The needs of the many outweigh the needs of the few.
Just prior to Farsight 2011, Blekko removed twenty sites from its search results.
“These sites are the worst spam publishers on the Web according to our users,” said Rich Skrenta, CEO of Blekko. “They are literally responsible for millions of pages on the Web that our users say are just not helpful and they’d prefer they were banned permanently. So we’re going to do that for them.”
Blekko has some interesting functionality around spam so I can see why they’d want to highlight it based on the recent spam/content farm meme surrounding search. That’s understandable. But censorship is not the answer.
There is precious little data as part of this announcement. How big is Blekko? Quantcast and Compete show that the monthly unique visitor count is anywhere between 16,000 and 143,000. However, to mark anything as spam you have to be a Blekko user.
The November 2010 public launch of Blekko provided some insight into numbers and usage.
Blekko has been testing its solution to search with roughly 8,000 beta testers who have created more than 3,000 different slashtags. Blekko tells us that 11% of its existing user base come back to the site on a weekly basis.
I was a beta tester. So were a number of my colleagues – innovators, technologists and SEOs. As a search marketer we were eager to try out a competing search engine. I’m not a Google apologist.
Without hard data the math gets fuzzy, but the total number of registered users seems relatively small and is likely still composed of innovators. Do these people represent everyone?
The other missing piece of data is the searches related to these spam complaints. We don’t know the types of searches that were performed, nor the result set that was presented to users. Are the spam complaints a measure of the sites or a measure of the quality of results returned by Blekko?
Are spam complaints produced on general search queries or long tail queries? Is the incidence of spam complaints for specific sites different based on query type? (Information vs Transaction vs Navigation.)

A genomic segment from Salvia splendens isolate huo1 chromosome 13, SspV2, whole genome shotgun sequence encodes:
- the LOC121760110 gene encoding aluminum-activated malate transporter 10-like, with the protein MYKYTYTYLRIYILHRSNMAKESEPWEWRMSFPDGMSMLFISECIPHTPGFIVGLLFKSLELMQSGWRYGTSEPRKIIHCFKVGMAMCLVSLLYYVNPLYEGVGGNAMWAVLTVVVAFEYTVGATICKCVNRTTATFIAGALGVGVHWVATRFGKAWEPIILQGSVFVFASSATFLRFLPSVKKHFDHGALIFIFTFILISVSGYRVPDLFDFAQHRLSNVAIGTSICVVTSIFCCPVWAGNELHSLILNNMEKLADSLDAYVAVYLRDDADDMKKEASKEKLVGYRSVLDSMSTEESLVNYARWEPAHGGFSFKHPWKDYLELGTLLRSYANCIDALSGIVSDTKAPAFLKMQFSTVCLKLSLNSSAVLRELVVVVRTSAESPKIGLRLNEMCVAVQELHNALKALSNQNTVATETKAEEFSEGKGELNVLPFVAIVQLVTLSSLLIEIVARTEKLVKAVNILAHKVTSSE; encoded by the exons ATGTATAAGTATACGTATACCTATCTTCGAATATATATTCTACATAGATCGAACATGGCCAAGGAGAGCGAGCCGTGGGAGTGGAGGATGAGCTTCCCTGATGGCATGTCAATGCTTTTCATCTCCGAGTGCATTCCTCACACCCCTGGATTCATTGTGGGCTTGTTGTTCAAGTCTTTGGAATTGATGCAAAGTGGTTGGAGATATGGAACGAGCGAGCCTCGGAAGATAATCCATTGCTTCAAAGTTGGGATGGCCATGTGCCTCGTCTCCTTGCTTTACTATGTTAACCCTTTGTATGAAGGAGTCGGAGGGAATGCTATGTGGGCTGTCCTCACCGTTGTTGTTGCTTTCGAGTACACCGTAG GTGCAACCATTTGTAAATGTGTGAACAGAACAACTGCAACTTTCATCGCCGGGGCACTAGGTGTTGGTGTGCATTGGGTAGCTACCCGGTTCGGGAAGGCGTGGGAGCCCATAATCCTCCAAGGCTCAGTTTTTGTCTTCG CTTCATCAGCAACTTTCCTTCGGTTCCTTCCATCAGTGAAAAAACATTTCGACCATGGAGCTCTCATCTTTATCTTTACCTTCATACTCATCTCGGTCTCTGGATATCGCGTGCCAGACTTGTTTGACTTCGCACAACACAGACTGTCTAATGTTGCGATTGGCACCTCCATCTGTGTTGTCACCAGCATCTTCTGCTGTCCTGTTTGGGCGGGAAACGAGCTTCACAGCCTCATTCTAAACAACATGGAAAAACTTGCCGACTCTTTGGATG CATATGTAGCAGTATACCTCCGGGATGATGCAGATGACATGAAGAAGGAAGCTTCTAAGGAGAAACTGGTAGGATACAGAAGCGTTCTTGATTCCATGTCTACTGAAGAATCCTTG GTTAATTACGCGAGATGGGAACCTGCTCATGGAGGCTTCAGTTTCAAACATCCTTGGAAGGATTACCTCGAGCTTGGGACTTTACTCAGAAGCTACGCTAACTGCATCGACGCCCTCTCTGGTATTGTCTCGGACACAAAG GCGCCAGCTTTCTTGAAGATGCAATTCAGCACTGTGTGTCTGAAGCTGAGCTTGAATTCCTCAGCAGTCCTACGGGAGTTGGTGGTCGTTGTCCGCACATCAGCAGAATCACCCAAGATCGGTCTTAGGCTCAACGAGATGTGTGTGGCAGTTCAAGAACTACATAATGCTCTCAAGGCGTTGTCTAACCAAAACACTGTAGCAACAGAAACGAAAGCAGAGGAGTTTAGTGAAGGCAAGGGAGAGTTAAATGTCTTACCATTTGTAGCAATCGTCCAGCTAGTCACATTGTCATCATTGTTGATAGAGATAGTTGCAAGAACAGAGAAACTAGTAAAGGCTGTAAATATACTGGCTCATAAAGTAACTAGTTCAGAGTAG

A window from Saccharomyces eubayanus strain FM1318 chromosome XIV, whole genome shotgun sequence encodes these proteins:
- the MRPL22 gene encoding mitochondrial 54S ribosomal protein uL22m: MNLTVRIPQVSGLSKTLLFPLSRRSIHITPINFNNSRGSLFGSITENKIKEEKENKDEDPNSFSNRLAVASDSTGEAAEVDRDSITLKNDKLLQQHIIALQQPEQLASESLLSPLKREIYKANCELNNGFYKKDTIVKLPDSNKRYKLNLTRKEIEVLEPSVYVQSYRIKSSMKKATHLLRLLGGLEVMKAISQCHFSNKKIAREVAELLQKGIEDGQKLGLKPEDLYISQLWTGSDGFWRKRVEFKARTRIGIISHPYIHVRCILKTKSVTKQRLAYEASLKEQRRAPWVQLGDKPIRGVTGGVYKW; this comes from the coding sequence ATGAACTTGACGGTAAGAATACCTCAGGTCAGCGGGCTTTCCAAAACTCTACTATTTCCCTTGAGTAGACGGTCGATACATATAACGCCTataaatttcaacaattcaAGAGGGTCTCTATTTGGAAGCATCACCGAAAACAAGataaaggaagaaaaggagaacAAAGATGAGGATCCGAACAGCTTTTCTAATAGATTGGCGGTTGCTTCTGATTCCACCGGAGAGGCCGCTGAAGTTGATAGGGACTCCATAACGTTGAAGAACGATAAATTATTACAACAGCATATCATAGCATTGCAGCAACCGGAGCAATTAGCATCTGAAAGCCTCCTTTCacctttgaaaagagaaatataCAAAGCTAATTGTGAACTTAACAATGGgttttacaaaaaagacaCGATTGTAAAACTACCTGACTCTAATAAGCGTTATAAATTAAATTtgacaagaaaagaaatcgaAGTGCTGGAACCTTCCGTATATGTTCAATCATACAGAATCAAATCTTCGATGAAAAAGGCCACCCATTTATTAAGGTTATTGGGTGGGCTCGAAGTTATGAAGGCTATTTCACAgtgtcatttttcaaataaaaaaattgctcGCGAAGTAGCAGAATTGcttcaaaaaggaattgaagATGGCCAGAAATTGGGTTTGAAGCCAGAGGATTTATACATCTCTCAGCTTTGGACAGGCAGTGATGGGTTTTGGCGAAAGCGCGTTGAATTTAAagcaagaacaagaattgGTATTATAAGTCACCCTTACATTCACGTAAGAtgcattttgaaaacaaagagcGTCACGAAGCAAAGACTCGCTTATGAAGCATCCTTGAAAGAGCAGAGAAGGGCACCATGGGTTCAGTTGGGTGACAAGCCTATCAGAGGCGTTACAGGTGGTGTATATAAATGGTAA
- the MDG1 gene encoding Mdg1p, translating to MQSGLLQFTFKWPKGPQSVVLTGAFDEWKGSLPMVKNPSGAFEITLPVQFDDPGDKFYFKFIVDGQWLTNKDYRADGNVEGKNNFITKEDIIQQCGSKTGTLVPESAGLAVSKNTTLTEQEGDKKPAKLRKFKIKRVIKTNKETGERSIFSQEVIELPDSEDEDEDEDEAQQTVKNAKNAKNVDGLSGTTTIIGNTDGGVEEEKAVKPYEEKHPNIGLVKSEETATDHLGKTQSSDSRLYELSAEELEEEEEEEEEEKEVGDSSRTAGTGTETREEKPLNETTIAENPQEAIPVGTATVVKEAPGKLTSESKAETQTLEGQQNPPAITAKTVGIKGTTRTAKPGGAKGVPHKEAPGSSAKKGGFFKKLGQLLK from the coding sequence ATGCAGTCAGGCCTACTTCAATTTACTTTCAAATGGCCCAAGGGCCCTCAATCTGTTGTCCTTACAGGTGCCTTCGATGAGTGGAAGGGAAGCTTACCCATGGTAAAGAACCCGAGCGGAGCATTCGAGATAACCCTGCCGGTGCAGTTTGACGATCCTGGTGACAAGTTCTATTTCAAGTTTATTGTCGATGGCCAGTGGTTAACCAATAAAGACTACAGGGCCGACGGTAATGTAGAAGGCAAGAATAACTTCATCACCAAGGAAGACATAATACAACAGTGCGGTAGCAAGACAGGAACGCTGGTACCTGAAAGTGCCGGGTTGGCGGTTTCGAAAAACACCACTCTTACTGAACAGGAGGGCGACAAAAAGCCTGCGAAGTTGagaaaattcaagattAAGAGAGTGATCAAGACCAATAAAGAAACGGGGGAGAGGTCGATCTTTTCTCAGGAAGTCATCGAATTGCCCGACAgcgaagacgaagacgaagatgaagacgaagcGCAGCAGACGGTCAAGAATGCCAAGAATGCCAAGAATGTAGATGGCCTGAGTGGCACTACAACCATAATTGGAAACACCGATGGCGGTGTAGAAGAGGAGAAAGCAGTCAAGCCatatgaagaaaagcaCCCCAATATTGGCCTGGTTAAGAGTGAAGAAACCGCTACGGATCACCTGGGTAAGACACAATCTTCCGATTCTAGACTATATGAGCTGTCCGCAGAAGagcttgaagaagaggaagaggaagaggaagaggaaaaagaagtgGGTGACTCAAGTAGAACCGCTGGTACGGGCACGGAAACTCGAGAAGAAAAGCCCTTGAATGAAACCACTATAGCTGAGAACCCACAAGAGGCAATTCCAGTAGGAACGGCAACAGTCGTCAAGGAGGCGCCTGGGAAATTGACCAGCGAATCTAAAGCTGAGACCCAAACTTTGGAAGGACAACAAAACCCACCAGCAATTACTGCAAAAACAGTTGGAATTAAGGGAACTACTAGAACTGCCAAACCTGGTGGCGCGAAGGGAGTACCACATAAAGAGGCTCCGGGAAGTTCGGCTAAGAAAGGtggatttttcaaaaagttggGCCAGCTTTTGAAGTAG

The spam interface also leads to another question. How many of the spam complaints were made without visiting the site in question?
Aaron Bradley took the words out of my mouth in his Blekko, Can I Please Have My Spam Back? post.
At the end of the day, I have no respect for a search engine that censors my results based on notions of quality, rather than relevancy. It ceases to be comprehensive, it smacks of elitist righteousness and – most of all – decisions about the validity of content are being made on my behalf by people I don’t know.
Quality and taste are subjective. The fact that Blekko has chosen to use the feedback from a biased minority to censor results for the majority is unfortunate. Is the message that mainstream users don’t know enough to make their own decisions, the right decisions? If I search for ‘food’, should unhealthy foods be removed from search results?
In all seriousness, would Blekko remove specific books that users had marked as spam? According to the American Library Association, this would mean Catcher in the Rye, To Kill a Mockingbird and The Color Purple would vanish from the landscape.
Use spam feedback to reorder results, but let me make up my own mind. I don’t need a nanny search engine.
Disclosure: While I consult for Buzzillions, this post is my personal opinion and does not reflect those of Buzzillions.